|The Episcopal Church came to Montana Territory with Bishop D.S. Tuttle in 1867, who rode horseback to mining camps and frontier posts. An abandoned saloon housed the first Fort Benton services, then a hotel and school.
When Rev. S.C. Blackiston . . . — — Map (db m142328) HM|
|St. Paul’s Episcopal Church, Fort Benton’s oldest church, is the oldest Episcopal Church in Montana. In continuous service since August 11, 1881, it appears today almost as it did upon opening. Architecturally, this Gothic style building is a fine . . . — — Map (db m142329) HM|
|Stages operated from Fort Benton in many directions well into the 20th century. The first routes connected the gold camps of Helena and Virginia City with the river port. In 1866 C.C. Huntley established the route, but was soon bought out by Wells . . . — — Map (db m161659) HM|
|Just over the brow of this hill, nestled against the banks of the Missouri, is Fort Benton. It was the head of steamboat navigation on the Missouri, the world's innermost port. Below this point is a shelf in the river that prevented further passage. . . . — — Map (db m142011) HM|
| Part of the remains of Fort Benton's last steam boats.
Baby Rose & City of Fort Benton were both lost on the Missouri after 1900. — — Map (db m142170) HM|
|Originally built to house the Stockmen’s National Bank, this solid structure represents typical pre-1900s commercial architecture. Its 1890 construction is significant as one of the few buildings erected after Fort Benton’s heyday and before . . . — — Map (db m142101) HM|
|This stream flow monitoring station is part of a nationwide system of approximately 7,000 streamflow stations operated by the U.S. Geological Survey (USGS). The USGS has principal responsibility for evaluation of the Nation's water resources by . . . — — Map (db m142410) HM|
Across the street stood the first two stores of the T.C. Power Company, the third became the Pioneer Lodge. T.C. Power stepped off the Yorktown about this spot on June 14, 1867 with a tiny stock of merchandise bought "on jawbone," but with . . . — — Map (db m142248) HM|
|In 1867, merchant T. C. Power, destined to become one of the state’s wealthiest and most influential men, brought his first wagonload of goods to Fort Benton, where he set up shop in a borrowed tent. Still in business in 1916, Power constructed a . . . — — Map (db m142137) HM|
|T. C. Power and Bro. was founded in 1868 at approximately this location. Initially housed in a wooden building, the store was moved in 1879 to a large brick structure across the street. When the firm expanded, a hardware store was built next door . . . — — Map (db m142135) HM|
Originally a pretentious two-story frame hotel familiar to all rivermen, the Choteau House was built in the spring of 1868. T.C. Power and I.G. Baker constructed the building between their businesses to rival Overland up the street.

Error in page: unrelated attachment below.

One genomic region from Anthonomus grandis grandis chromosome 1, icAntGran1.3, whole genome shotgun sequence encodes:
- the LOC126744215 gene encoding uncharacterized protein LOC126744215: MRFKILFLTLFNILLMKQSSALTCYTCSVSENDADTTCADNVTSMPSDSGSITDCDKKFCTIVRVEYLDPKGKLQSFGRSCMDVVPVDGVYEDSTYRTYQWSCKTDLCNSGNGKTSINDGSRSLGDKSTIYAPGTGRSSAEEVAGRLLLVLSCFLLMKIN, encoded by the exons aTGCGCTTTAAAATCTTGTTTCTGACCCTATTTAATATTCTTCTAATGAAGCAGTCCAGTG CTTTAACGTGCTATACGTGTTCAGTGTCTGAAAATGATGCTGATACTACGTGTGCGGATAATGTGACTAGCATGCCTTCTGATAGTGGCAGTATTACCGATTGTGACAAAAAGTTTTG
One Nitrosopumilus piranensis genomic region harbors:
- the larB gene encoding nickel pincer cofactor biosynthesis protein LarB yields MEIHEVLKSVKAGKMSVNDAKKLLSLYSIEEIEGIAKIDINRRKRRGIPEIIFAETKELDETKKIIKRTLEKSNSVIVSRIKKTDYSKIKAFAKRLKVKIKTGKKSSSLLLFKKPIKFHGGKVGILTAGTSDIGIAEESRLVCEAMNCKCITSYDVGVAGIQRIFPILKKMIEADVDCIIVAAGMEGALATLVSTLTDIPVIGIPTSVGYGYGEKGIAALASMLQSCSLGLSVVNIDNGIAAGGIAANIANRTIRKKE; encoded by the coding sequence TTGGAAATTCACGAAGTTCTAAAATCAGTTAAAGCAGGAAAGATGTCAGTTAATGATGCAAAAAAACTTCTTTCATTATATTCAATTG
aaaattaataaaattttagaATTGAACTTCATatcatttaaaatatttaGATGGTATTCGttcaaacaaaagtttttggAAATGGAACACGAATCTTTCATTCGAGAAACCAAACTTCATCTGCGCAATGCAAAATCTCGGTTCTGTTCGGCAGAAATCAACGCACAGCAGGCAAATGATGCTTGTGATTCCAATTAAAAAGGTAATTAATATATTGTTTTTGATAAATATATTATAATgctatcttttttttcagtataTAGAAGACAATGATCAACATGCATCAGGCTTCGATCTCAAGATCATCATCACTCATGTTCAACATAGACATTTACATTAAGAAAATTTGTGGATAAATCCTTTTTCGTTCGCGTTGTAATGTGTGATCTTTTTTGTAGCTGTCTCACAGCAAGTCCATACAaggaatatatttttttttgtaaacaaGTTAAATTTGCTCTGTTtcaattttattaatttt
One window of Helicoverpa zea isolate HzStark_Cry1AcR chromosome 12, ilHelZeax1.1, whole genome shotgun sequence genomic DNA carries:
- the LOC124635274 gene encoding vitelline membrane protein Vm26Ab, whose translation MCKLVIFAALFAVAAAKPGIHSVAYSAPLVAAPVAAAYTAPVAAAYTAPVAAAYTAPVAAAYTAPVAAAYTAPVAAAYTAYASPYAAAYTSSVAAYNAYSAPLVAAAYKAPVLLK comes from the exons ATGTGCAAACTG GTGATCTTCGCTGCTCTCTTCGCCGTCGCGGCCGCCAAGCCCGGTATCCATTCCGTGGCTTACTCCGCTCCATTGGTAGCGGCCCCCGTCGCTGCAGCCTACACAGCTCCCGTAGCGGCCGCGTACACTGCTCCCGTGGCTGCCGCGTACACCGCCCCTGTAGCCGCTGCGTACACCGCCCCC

At . . . — — Map (db m142289) HM|
|In 1850 this building housed families of the engages in the two large second-story rooms accessed by two exterior stairways. It was communal living, but it was warmer and better living than a tepee. Downstairs were shops for the skilled craftsmen. A . . . — — Map (db m142449) HM|
|You stand now on the ancestral homeland of nomadic native tribes whose territories overlapped in the Missouri River area-all of them drawn by the rich diversity of life sustained by the river itself. Blackfeet, Gros Ventre, Sioux and Assiniboine all . . . — — Map (db m161481) HM|
|The Lewis and Clark Memorial was Fort Benton's contribution to the Nation's Bicentennial in 1976 and is the State of Montana's official memorial to the Expedition. Total cost was $175,000.
The statue is heroic-sized (1/6 larger than actual). It . . . — — Map (db m142244) HM|
|Ceannaire mor Eireanach aoibhinn agus onorach
Thomas Francis Meager
1823 Ireland - 1867 Montana
American Civil War Hero
Acting Governor, Montana Territory
A few yards from here Meagher met his mysterious Fate on . . . — — Map (db m142255) HM|
|Back from the levee that was cluttered with their freight and warehouses stood the uptown merchant's establishments. Carroll and Steell founded the first mercantile in 1864. Murphy, Neil and Co., Kleinschmidt Bros. and W.S. Wetzel built here as well . . . — — Map (db m161658) HM|
| In Memory
of over 4000 U.S. Military working
dogs that served in the Vietnam War
when the war was over these dogs were
left behind in Vietnam, Thailand,
Laos and Cambodia
In Memory of over 4000 U.S. . . . — — Map (db m142169) WM|
|After the days of the gold rush, the most important trade route from Fort Benton was the Whoop Up Trail. Begun during the whiskey trade, it developed into the major supply route to Alberta and much of Saskatchewan. Whiskey traders carried their . . . — — Map (db m161588) HM|
|North from Fort Benton ran another wagon road to Canada, the famous Whoop-up Trail. Whiskey traders carried supplies north and brought buffalo robes south to Fort Benton for transport down river by steamboat. Later the Whoop-up Trail supplied the . . . — — Map (db m142018) HM|